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CBSE - XII Science - Chemistry - Haloalkanes and Haloarenes

All difference between Sn1 and Sn2 mechanism including its reactivity?

Asked by shrijeet 6th March 2013, 11:51 AM
Answered by Expert


Sn1 reaction is a substitution reaction in organic chemistry, where, Sn stands for nucleophilic substitution and 1 is the rate determining factor denoting that it is unimolecular.

Hydrolysis of tert-butyl bromide with water forming tert-butyl alcohol:

The SN1 reaction takes place in three steps:

1. Tert-butyl carbocation is formed by separating a leaving group (a bromide anion) from the carbon atom. This step is slow and reversible.                         

2. Nucleophilic attack: the carbocation reacts with the nucleophile. A third step is required to complete the reaction if the nucleophile is a neutral molecule (a solvent). If the solvent is water, the intermediate is an oxonium ion. This is a fast step in the reaction.     


3. Deprotonation: Water which acts as a base removes a proton on the protonated nucleophile to form alcohol and a hydronium ion. This is a fast step as well. 

Sn2 Reactions

   * The SN2 reaction is also known as bimolecular nucleophilic substitution.

   * It is a type of nucleophilic substitution, where a lone pair from a nucleophile attacks an electron deficient electrophilic center and bonds with it, leaving behind what may be called as a leaving group. So, the leaving group is replaced by the incoming group in the very first step.

   * Such reactions are named as bimolecular nucleophilic substitution because two reacting species are involved in this process. It is a slow and rate-determining step.

   * The SN2 reaction is known as the interchange mechanism among inorganic chemists.


Here, in this reaction, OH (nucleophile) attacks on a bromoethane (electrophile) resulting in ethanol, with the ejection of bromide (leaving group):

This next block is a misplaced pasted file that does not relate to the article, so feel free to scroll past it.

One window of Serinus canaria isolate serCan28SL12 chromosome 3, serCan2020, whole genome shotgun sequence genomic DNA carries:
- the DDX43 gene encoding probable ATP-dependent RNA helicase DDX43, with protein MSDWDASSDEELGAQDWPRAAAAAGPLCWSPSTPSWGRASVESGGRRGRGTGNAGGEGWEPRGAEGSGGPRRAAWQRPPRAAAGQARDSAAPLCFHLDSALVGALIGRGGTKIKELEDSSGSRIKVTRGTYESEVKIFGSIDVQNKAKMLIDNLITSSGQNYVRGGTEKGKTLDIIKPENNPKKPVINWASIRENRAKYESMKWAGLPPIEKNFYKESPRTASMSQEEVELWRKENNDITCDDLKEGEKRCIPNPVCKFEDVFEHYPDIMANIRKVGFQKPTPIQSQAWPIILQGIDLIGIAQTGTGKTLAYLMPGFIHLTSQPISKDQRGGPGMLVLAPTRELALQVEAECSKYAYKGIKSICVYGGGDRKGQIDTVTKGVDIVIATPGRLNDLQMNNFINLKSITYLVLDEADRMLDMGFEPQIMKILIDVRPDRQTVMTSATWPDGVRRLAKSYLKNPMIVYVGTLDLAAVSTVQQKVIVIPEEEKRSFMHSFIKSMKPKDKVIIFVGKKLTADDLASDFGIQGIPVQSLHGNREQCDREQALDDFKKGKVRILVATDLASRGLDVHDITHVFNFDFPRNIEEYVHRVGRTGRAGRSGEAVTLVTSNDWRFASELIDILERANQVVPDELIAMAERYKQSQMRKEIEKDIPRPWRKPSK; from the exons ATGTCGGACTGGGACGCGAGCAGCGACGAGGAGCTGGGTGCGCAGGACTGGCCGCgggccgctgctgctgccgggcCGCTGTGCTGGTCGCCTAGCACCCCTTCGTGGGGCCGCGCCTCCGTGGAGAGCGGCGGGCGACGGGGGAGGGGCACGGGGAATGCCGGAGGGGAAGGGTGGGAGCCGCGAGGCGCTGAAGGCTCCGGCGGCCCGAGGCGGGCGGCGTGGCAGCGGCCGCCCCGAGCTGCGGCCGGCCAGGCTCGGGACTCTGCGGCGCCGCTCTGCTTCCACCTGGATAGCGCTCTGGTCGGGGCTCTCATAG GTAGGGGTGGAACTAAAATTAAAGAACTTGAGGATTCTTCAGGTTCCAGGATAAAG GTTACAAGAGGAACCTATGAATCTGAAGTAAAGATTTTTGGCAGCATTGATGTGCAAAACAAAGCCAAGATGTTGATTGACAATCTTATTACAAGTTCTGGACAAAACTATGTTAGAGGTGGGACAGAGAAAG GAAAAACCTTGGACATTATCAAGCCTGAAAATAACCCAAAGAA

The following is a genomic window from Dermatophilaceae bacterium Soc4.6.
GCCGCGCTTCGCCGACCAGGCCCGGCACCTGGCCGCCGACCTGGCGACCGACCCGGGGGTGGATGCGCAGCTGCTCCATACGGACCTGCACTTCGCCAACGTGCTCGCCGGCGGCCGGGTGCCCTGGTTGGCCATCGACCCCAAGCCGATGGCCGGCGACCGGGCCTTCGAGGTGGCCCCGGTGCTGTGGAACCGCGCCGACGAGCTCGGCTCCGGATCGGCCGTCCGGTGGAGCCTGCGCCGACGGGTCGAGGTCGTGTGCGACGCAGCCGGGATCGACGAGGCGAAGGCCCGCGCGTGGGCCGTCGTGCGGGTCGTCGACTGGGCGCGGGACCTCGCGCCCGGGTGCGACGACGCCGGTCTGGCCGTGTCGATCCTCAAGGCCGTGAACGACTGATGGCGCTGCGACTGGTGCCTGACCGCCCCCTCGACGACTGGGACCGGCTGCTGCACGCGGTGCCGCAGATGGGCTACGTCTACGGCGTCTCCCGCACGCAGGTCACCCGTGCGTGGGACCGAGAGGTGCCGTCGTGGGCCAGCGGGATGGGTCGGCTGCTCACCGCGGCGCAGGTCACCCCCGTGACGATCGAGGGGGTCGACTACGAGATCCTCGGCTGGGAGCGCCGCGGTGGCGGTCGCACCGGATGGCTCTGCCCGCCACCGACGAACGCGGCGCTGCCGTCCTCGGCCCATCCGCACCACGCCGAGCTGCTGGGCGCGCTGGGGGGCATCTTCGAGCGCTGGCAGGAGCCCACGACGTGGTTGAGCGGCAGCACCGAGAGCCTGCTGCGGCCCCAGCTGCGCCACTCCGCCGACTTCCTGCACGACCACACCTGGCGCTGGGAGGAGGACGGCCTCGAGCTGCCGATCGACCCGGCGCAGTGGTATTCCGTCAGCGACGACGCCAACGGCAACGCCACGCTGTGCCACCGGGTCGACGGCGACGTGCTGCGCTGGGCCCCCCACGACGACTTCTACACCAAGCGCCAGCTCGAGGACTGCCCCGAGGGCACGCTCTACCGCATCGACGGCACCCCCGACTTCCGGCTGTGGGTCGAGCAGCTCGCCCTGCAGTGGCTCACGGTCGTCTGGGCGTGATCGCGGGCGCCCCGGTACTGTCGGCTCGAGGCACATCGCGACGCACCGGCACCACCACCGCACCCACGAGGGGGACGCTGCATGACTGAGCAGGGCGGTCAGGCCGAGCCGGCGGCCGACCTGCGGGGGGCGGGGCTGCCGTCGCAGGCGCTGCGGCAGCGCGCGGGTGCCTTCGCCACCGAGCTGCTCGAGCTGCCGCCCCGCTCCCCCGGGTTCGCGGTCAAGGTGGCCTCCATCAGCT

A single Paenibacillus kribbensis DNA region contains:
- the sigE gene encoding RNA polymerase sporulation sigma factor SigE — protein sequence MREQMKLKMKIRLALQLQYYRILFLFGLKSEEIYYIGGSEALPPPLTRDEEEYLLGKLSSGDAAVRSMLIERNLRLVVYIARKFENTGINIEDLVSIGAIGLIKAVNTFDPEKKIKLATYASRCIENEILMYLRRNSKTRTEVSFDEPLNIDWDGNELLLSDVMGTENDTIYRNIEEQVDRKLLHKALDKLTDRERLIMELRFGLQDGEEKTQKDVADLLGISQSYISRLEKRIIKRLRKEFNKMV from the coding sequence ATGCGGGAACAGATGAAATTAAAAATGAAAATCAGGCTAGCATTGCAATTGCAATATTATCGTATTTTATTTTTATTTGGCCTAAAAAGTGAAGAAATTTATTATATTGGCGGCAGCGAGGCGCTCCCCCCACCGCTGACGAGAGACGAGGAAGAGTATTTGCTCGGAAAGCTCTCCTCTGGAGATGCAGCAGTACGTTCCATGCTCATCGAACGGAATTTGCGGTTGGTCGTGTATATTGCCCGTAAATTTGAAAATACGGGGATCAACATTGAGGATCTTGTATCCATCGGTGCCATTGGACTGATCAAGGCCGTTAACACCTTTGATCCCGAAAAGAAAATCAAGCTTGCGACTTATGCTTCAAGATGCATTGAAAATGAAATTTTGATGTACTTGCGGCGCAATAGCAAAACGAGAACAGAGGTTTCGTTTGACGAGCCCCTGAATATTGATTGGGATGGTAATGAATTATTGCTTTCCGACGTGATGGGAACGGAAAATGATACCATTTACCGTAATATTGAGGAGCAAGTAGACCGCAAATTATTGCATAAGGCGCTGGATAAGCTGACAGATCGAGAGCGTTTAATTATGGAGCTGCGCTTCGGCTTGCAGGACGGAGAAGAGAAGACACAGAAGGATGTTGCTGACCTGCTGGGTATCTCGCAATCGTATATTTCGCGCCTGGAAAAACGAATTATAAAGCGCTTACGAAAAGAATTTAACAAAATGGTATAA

Distinction between SN2 and SN1reactions 


SN2 Reactions

SN1 Reactions

1. Number of steps

                              Θ                          Θ

One: R : L + : Nu → R : Nu + L


Two: 1. R : L ————→ R+ + : L


2.      R+ + Nu ———→ R : Nu

3. Reaction rate and order

Second order:

Rate ∝ [Substrate] [Nucleophile] or Rate = K2[RL][:Nu]

First order:

Rate ∝ [Substrate] or Rate = K1[RL]

4. Molecularity



5. TS of slow step

    δ–                              δ

: Nu – – – C – – – : L

                     δ+             δ

: Nu – – – C – – – : L – – – Nu :

6. Reacting nucleophile

The carbon of the substrate is attacked by the nucleophile, exclusively from the back side.

The nucleophile can attack the carbon of the substrate from both sides. However, the attack from the back side predominates.

7. Stereochemistry

Complete inversion of configuration takes place.

Inversion and retention takes place.

8. Reactivity order of alkyl halides

Methy l>1°>2°>3° halides. (I>Br>Cl>F)

3°>2°>1° > methyl halides. (I>Br>Cl>F)

9. Rearrangement

No rearranged product is formed (except for allylic).

Rearranged products can be formed.

10. Nature of nucleophiles

Favoured by strong and high concentration of nucleophiles.

Favoured by mild and low concentration of nucleophiles.

11. Polarity

Favoured by solvents of low polarity.

Favoured by solvents of high polarity.

12. Reaction rate determining factor

By steric hindrance.


By electronic factor (stability of R).

13. Catalysis

Not catalysed by any catalyst (phase transfer).

Catalysed by Lewis and Bronsted acids, e.g.,

 Ag, AlCl3, ZnCl2 and strong HA.


Answered by Expert 7th March 2013, 2:40 PM

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